Bureau wants ‘deposits’ of $19 million refunded; firm was ‘not a bank,’ made other spurious claims, agency finds

Refunds of approximately $19 million to about 400 depositors would be forced on an investor and the company he ran under a proposal made public Thursday by the federal consumer financial protection agency.

According to the Consumer Financial Protection Bureau (CFPB), it has proposed a settlement with Loan Doctor, a Delaware financial services company operating in West Palm Beach, Fla., and New York City. The bureau alleged that Loan Doctor purported to offer customers a Healthcare Finance Savings CD account that would yield, according to the company, “the highest return of any savings product in the US.” The settlement also includes the firm’s founder, Edgar Radjabli, who the agency said was an officer of the firm and responsible for its management.

“Loan Doctor and Radjabli falsely represented that deposited funds would be used to originate loans for healthcare professionals, would be held in insured accounts or backed by cash alternatives, and would yield interest rates between 5% and 6.25%,” the bureau said in a release. The bureau alleges that those claims were all false, misleading, or inaccurate.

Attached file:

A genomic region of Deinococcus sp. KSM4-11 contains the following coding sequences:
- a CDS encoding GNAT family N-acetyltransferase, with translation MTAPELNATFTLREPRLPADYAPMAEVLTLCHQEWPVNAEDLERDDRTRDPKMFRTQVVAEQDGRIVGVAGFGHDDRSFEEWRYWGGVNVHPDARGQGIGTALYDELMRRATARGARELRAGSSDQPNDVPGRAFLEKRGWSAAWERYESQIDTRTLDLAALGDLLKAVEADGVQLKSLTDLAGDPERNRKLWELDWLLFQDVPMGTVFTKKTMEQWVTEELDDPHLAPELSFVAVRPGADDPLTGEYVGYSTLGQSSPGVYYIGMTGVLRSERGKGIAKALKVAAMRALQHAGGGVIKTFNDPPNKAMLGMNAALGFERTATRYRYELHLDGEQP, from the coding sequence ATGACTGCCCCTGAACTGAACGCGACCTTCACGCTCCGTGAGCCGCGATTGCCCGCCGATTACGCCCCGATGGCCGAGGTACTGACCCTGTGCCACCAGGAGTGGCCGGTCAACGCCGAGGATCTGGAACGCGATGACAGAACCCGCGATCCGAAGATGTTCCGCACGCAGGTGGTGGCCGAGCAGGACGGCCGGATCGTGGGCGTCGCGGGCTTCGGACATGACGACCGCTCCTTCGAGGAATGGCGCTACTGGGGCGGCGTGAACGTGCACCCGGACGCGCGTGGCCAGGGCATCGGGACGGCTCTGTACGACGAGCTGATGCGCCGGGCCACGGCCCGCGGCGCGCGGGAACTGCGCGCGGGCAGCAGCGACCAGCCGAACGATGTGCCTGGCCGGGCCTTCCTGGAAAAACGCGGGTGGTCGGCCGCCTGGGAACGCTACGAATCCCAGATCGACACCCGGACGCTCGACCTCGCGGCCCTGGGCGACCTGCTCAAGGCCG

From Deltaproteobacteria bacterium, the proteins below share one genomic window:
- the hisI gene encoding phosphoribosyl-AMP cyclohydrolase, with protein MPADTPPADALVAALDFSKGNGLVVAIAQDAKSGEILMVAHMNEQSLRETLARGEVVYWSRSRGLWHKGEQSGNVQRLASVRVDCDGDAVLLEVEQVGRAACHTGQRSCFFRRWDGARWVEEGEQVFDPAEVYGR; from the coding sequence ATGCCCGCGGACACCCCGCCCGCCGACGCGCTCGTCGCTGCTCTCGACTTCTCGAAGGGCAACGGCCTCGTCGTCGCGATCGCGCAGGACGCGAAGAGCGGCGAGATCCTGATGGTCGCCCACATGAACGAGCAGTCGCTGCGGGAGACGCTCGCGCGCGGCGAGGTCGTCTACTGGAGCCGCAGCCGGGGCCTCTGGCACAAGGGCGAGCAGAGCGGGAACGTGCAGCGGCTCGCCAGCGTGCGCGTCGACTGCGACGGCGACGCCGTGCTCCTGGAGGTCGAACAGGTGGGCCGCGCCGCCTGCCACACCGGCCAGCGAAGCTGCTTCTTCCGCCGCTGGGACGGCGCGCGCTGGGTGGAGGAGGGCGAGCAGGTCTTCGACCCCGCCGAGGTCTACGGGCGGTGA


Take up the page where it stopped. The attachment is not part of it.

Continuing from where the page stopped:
“If approved by the court, the proposed settlement would require the defendants to refund all the deposits made, including all interest due to consumers. The defendants would also pay a civil money penalty (CMP) and be permanently banned from engaging or assisting others in any deposit taking activities.”

The bureau said Radjabli has been separately charged by the Securities and Exchange Commission (SEC).

According to the bureau, starting in August 2019, Loan Doctor took upward of $19 million from at least 400 individuals who opened and deposited money into Loan Doctor’s “deceptively advertised savings product.” CFPB, however, noted that Loan Doctor was not a bank, and that depositors’ funds were invested in volatile securities or securities-backed investments. The bureau is seeking a refund of all the funds contributed by depositors.

The CMP, the bureau said, would total $391,530, with $241,530 to be remitted because “the defendants paid that amount in penalties to the SEC due to a similar action brought by that agency.”

The firm would also be barred from deposit-taking activities (including taking deposits or assisting others in doing so).

CFPB Takes $19 Million Action Against Loan Doctor and Edgar Radjabli for Offering Fake High-Yield Bank Accounts